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The E-Sylum: Volume 3, Number 16, April 16, 2000, Article 6


In response to Mike Jones' comments on "Book Rate" fees, Numismatic literature dealer Charles Davis writes:

"In the early 80's, it was the old bugaboo Buyers Premium and the pages of Cal Wilson's Repository were filled with discussion pro and con. Now it's the Packing Fee. E-Sylum subscriber Mike Jones is entitled to his opinion, but his diatribe against book dealers is poorly taken, and I for one am offended by it. He is correct that the Post Office will provide free boxes, but he neglects to point out that these are Priority Mail boxes, not ones for book rate or parcel post, and even they and the free tape are so light weight, neither is recommended for book shipments. Most of my shipments are made in new boxes or padded mail bags which cost me on average 40c-$1.00 each. Peanuts and bubble wrap add to the cost, as does the considerable labor in correctly packing the box. A packing fee of $1-$2.00 over the postage charge hardly covers the cost and should not be the subject of much concern. Has Mr. Jones ever purchased an item from a mail order catalogue where shipping may be as much as 10%? I recently did, and on a $150.00 item I paid $15.00 shipping for an item that cost $3.20 to mail. Now that might be a subject of a discussion.

As for the comment "some dealers will charge only actual postage and those dealers are the ones that describe the condition of a book correctly", I guess Bergman, Lake, Kolbe, Grady, Moulton and I all misdescribe books because we all charge a little more than actual postage.

According to his analysis, we book dealers are lining our pockets at the collectors' expense. Perhaps Mr. Jones would care to join us in our profession. He could undercut our costs and put the lot of us out of business in no time."

Karl Moulton notes:

"Mr. Jones' comments about "book buying" are something we all share as bibliophiles. What he relates about conditions, shipping charges, packing fees, etc., are all part of the "hidden costs" involved with acquiring a library. It's similar to buying a new car with the destination charges, sales tax, license fees, and special "dealer prep coat" (another way of charging for car wax) added to the sticker price.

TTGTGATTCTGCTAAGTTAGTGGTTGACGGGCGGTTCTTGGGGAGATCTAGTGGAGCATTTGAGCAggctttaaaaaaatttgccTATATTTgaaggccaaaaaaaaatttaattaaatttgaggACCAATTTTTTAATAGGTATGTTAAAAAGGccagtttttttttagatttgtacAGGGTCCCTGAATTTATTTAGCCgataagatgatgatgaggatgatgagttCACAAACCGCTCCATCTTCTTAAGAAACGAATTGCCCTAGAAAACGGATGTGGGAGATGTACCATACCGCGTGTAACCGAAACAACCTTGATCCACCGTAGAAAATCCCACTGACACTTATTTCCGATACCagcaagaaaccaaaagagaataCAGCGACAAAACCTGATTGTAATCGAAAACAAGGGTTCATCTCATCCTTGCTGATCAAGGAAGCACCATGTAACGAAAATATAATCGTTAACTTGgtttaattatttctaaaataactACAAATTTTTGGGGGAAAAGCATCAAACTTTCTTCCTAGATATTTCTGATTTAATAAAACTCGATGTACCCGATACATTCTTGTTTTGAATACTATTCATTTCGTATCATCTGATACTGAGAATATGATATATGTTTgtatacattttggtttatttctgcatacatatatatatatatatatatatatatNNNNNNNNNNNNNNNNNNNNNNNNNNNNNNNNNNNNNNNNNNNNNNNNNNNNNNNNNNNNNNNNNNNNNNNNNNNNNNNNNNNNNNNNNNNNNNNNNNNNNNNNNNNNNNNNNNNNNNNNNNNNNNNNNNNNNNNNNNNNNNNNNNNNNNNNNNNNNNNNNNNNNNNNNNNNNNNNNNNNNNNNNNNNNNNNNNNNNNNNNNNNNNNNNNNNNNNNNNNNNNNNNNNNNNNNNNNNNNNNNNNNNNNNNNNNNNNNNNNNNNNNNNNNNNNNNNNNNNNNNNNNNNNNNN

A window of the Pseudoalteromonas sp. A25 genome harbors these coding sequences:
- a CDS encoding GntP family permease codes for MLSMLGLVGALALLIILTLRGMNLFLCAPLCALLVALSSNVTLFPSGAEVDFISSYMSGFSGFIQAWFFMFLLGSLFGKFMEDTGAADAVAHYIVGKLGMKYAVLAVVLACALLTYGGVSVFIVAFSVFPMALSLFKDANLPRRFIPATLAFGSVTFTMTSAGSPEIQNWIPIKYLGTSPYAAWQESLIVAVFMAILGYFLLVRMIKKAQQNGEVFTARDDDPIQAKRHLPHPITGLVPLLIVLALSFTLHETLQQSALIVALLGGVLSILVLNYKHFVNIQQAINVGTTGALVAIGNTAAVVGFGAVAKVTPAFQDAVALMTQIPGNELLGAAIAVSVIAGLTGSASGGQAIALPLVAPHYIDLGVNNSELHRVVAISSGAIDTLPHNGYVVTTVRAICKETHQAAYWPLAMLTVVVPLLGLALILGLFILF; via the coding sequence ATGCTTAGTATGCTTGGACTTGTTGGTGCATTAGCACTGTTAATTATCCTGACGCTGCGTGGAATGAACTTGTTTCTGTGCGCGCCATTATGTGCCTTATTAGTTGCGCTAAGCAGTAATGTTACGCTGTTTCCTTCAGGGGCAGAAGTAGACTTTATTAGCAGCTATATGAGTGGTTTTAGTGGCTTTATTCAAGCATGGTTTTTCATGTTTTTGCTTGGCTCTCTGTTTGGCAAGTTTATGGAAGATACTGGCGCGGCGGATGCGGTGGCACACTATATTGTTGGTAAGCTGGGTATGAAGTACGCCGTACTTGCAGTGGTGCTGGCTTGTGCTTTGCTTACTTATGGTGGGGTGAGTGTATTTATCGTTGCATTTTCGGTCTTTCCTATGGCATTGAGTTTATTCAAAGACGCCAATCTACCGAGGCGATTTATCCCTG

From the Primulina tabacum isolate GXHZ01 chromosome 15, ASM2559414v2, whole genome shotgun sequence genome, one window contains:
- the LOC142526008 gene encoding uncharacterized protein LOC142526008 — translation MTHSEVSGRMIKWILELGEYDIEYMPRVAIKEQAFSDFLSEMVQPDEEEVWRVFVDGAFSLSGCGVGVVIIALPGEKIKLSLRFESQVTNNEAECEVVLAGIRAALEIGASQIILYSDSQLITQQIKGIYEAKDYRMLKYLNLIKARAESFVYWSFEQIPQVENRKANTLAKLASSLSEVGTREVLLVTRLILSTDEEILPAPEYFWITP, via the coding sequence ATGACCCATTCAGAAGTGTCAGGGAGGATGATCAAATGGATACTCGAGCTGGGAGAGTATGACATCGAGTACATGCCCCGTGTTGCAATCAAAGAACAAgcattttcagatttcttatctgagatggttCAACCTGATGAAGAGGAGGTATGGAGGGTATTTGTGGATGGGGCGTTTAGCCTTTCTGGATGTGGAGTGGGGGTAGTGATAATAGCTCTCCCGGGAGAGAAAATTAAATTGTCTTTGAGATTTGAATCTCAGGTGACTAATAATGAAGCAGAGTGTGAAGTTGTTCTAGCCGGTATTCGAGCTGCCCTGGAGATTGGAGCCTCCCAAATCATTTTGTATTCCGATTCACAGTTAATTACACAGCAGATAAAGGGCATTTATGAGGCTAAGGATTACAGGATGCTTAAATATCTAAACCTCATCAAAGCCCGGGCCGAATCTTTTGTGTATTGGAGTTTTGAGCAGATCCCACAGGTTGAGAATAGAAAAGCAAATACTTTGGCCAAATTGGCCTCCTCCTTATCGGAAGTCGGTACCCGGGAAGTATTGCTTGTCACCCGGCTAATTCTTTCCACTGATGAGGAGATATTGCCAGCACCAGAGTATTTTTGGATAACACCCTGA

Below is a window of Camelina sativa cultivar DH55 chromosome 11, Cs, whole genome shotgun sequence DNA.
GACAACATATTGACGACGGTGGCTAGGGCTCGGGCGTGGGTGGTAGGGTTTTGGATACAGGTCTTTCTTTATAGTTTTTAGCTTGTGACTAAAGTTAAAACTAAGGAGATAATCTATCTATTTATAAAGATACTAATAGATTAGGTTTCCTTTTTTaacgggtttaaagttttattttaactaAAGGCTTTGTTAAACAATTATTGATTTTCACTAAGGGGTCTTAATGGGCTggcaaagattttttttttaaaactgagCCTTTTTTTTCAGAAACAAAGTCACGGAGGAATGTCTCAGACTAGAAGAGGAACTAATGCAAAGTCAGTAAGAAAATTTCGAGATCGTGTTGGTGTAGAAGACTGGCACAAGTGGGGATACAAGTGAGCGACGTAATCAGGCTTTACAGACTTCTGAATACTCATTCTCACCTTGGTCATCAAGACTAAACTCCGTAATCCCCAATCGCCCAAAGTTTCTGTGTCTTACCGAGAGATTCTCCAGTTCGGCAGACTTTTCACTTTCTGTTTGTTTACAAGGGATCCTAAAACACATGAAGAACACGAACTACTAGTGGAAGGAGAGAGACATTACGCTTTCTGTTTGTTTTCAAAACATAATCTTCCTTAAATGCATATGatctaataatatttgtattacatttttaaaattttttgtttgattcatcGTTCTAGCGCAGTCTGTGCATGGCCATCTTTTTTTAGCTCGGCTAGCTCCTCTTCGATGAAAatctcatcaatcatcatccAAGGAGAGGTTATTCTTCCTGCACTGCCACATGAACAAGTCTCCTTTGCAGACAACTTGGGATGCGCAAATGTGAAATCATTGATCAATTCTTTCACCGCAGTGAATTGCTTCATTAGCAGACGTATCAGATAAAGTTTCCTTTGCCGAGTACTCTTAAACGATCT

As a literature dealer, I leave every option open to the customer when it comes to shipping and insurance. In my price list there is a detailed outline explaining the postage and insurance rates from the USPS. Naturally, my customers pay only the charge needed to receive the package. As every literature dealer knows, the US Postal Service can be a terrible business partner! "

Finally, George Kolbe adds

"Whether it's shipping charges, buyers' premiums or other add-ons, the solution seems so simple, at least to me. Add everything up, use a calculator if math is not your forte, AND, if the total is appealing, go for it! If not, take a deep breath and think SERENITY!"

Well, George, I couldn't have summed it up better. Many is the lot I've reduced my bid on to account for the total cost of buyer's fees, shipping, etc. And many is the lot I've missed out on to more aggressive bidders. But the lots I win I'm generally happy with, for I have no one to blame but myself for paying too dearly.

From Mike's note he's already making those calculations and has passed up items due to their total cost. Also, lest our numismatic literature dealer friends get too worked up, his comments were directed primarily at the great unwashed booksellers across the internet, rather than any of our brethren dealers in particular.

As a collector, though, it can seem heartbreaking to pass up an item you'd otherwise purchase if not for the extra fees. But no matter how you slice it, the total cost is the only relevant factor. If it's not meant to be, it's not meant to be.

Wayne Homren, Editor

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